Ovarian cancer still remains the most lethal female cancer since, in most cases, it is diagnosed at an advanced stage. Epithelial ovarian cancer (EOC) represents the main type and is characterized by histological and molecular heterogeneity. Primary therapy for patients with EOC is radical debulking surgery, followed by adjuvant platinum- and paclitaxel-based chemotherapy [1,2]. The addition of the anti-vascular endothelial growth factor (VEGF) antibody bevacizumab to adjuvant chemotherapy has been shown to prolong disease-free survival in patients with advanced EOC in two randomized controlled phase III trials (GOG-0218 and ICON7) [3,4]. In most cases, patients respond initially to primary treatment; nevertheless, the large majority of them will experience chemo-resistance and, finally, recurrent disease. Hence, overall survival is generally low [5,6]. The most common histotype of EOC is high-grade serous ovarian cancer (HGSOC), a highly aggressive disease that is often diagnosed at an advanced FIGO stage [7,8]. A few innovative targeted therapies are now available for ovarian cancer, including the anti-angiogenetic antibody bevacizumab [3] and the PARP inhibitors olaparib, rucaparib and niraparib, which are FDA-approved as maintenance treatments for platinum-sensitive recurrent ovarian cancer patients harboring a germline or somatic BRCA1/2 mutation (in the case of olaparib) while independent of BRCA status in the cases of rucaparib and niraparib [9,10,11,12,13].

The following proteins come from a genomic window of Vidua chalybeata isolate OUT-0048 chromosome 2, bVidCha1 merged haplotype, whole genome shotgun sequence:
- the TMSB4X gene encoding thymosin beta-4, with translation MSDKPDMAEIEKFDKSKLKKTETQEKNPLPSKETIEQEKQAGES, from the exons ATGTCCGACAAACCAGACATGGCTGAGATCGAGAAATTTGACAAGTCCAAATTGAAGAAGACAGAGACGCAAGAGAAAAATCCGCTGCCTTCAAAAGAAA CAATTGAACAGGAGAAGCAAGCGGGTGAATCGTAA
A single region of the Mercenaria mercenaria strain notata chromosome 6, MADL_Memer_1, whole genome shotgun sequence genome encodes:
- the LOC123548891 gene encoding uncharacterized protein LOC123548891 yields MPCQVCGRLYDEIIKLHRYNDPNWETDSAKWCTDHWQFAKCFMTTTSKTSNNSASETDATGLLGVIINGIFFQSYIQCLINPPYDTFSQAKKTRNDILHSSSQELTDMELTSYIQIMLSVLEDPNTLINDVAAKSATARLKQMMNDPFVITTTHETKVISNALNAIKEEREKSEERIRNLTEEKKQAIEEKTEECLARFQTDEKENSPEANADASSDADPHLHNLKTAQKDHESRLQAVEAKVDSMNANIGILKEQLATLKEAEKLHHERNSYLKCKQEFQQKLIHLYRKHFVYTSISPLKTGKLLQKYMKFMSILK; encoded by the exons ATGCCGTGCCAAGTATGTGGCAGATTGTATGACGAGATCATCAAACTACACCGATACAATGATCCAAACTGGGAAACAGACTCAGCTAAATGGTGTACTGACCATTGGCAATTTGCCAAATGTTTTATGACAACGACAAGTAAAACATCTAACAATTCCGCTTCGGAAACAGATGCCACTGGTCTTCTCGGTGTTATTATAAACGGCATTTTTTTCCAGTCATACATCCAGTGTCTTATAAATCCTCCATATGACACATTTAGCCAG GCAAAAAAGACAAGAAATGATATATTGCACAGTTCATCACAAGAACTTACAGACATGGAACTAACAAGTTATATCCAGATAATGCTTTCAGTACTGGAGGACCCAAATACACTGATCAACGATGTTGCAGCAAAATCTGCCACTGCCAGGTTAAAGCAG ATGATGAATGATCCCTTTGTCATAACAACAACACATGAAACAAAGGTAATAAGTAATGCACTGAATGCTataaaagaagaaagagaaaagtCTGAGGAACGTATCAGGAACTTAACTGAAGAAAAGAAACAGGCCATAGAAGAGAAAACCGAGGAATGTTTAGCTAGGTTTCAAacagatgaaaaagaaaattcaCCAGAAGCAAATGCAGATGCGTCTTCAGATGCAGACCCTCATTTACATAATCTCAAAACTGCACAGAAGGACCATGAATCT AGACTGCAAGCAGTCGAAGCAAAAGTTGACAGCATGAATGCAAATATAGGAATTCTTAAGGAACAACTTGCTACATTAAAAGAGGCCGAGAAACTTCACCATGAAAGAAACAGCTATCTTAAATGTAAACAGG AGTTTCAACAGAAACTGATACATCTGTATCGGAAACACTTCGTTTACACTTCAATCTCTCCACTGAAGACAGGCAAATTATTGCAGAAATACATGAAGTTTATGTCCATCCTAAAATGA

Epigenetic modifications hold an important role in cancer initiation and progression; DNA methylation at specific sites of a gene, mainly at CpG islands in the promoter region, has a direct effect on gene expression [14,15,16]. Alterations in DNA methylation patterns are frequently observed in EOC, and it is also argued that each histological subtype is characterized by different methylation motifs [17]. Additionally, more and more studies indicate the role and clinical potential of aberrant DNA methylation as an ovarian cancer biomarker for early diagnosis, prognosis and response to treatment [18,19,20,21].